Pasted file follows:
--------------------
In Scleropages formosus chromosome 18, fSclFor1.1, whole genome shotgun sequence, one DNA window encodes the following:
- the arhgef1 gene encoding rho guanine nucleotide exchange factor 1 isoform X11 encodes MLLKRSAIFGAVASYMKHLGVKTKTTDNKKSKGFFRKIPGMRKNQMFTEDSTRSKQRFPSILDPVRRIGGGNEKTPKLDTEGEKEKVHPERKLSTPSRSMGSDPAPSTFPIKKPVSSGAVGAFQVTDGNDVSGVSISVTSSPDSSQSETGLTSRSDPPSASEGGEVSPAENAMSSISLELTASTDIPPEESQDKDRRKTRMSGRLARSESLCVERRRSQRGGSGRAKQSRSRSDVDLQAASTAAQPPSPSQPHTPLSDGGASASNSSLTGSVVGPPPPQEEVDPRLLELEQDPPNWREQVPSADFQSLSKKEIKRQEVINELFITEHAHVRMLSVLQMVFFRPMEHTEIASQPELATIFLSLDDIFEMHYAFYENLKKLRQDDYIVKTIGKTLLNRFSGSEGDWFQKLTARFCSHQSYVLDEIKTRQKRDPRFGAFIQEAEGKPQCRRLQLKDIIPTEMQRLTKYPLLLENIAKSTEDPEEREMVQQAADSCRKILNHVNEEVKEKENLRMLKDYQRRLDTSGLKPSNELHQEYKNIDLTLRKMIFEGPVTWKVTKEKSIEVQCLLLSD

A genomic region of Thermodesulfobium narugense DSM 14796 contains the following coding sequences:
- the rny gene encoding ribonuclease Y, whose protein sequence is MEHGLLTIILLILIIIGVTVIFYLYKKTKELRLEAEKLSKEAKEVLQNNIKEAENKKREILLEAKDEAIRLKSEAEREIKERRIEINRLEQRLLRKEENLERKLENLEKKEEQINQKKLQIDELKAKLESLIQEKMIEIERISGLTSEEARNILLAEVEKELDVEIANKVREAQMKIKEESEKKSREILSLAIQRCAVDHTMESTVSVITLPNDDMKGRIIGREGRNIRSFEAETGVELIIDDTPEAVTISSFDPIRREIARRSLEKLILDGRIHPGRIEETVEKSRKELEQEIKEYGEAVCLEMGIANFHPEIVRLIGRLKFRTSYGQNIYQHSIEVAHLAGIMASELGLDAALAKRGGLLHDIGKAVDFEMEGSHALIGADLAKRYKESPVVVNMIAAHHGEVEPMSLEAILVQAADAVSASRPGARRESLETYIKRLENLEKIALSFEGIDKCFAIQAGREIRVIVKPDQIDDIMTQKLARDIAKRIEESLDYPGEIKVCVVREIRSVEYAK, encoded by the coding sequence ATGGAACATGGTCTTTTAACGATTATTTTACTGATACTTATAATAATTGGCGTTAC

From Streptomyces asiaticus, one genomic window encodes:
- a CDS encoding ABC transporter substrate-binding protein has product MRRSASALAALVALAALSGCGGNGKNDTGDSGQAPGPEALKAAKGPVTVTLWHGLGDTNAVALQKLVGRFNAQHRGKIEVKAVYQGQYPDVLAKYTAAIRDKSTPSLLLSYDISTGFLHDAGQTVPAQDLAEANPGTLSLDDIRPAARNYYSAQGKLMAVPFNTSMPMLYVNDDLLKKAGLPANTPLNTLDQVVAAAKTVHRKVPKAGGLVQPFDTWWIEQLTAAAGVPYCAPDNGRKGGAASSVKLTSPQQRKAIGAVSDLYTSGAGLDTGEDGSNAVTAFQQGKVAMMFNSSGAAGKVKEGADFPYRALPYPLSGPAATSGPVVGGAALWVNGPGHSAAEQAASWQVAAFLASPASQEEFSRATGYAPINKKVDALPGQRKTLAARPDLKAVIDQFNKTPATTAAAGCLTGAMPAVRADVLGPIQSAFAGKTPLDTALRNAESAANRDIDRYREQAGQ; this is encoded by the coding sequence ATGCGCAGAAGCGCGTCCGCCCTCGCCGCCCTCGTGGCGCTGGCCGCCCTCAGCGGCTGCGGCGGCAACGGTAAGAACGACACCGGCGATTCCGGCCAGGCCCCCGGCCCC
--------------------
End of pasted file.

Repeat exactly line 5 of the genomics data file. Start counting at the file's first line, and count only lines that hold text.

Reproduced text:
From Streptomyces asiaticus, one genomic window encodes: